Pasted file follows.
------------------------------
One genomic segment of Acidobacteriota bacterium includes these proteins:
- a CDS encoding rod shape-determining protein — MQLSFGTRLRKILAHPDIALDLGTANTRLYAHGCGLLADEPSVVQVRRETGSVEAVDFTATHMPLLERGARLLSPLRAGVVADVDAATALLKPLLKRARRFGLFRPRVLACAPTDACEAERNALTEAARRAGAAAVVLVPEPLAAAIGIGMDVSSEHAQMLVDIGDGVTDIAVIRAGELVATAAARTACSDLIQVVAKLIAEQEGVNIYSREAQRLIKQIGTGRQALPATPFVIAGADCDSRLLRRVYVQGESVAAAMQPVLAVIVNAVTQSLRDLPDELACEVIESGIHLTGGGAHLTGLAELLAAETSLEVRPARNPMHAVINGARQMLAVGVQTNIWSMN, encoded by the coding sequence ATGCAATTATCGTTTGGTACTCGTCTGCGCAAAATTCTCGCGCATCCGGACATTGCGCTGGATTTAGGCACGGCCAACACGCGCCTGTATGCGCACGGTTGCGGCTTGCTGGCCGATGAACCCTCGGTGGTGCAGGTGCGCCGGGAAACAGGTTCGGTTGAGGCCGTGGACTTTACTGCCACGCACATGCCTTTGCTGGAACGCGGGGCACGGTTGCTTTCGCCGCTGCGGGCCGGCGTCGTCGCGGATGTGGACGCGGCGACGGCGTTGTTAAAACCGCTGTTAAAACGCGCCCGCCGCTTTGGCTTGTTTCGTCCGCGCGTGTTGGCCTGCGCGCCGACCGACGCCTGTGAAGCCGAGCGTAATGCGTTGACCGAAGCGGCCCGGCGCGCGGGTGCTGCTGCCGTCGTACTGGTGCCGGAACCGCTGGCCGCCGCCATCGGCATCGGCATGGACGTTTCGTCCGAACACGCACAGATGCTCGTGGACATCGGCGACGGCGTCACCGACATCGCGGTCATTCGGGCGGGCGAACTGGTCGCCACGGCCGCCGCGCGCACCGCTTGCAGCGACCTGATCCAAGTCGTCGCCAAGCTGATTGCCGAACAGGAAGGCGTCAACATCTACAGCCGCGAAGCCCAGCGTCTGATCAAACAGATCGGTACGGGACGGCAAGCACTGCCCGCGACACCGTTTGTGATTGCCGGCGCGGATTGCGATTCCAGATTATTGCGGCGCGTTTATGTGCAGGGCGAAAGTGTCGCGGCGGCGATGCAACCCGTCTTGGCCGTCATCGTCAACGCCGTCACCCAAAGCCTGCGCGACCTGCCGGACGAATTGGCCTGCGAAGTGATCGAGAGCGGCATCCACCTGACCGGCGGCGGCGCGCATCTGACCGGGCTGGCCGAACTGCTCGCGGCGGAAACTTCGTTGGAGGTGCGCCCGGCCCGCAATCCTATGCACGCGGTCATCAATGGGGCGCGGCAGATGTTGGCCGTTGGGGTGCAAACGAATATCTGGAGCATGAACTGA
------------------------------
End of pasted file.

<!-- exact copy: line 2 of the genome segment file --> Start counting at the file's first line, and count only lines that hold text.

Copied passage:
- a CDS encoding rod shape-determining protein — MQLSFGTRLRKILAHPDIALDLGTANTRLYAHGCGLLADEPSVVQVRRETGSVEAVDFTATHMPLLERGARLLSPLRAGVVADVDAATALLKPLLKRARRFGLFRPRVLACAPTDACEAERNALTEAARRAGAAAVVLVPEPLAAAIGIGMDVSSEHAQMLVDIGDGVTDIAVIRAGELVATAAARTACSDLIQVVAKLIAEQEGVNIYSREAQRLIKQIGTGRQALPATPFVIAGADCDSRLLRRVYVQGESVAAAMQPVLAVIVNAVTQSLRDLPDELACEVIESGIHLTGGGAHLTGLAELLAAETSLEVRPARNPMHAVINGARQMLAVGVQTNIWSMN, encoded by the coding sequence ATGCAATTATCGTTTGGTACTCGTCTGCGCAAAATTCTCGCGCATCCGGACATTGCGCTGGATTTAGGCACGGCCAACACGCGCCTGTATGCGCACGGTTGCGGCTTGCTGGCCGATGAACCCTCGGTGGTGCAGGTGCGCCGGGAAACAGGTTCGGTTGAGGCCGTGGACTTTACTGCCACGCACATGCCTTTGCTGGAACGCGGGGCACGGTTGCTTTCGCCGCTGCGGGCCGGCGTCGTCGCGGATGTGGACGCGGCGACGGCGTTGTTAAAACCGCTGTTAAAACGCGCCCGCCGCTTTGGCTTGTTTCGTCCGCGCGTGTTGGCCTGCGCGCCGACCGACGCCTGTGAAGCCGAGCGTAATGCGTTGACCGAAGCGGCCCGGCGCGCGGGTGCTGCTGCCGTCGTACTGGTGCCGGAACCGCTGGCCGCCGCCATCGGCATCGGCATGGACGTTTCGTCCGAACACGCACAGATGCTCGTGGACATCGGCGACGGCGTCACCGACATCGCGGTCATTCGGGCGGGCGAACTGGTCGCCACGGCCGCCGCGCGCACCGCTTGCAGCGACCTGATCCAAGTCGTCGCCAAGCTGATTGCCGAACAGGAAGGCGTCAACATCTACAGCCGCGAAGCCCAGCGTCTGATCAAACAGATCGGTACGGGACGGCAAGCACTGCCCGCGACACCGTTTGTGATTGCCGGCGCGGATTGCGATTCCAGATTATTGCGGCGCGTTTATGTGCAGGGCGAAAGTGTCGCGGCGGCGATGCAACCCGTCTTGGCCGTCATCGTCAACGCCGTCACCCAAAGCCTGCGCGACCTGCCGGACGAATTGGCCTGCGAAGTGATCGAGAGCGGCATCCACCTGACCGGCGGCGGCGCGCATCTGACCGGGCTGGCCGAACTGCTCGCGGCGGAAACTTCGTTGGAGGTGCGCCCGGCCCGCAATCCTATGCACGCGGTCATCAATGGGGCGCGGCAGATGTTGGCCGTTGGGGTGCAAACGAATATCTGGAGCATGAACTGA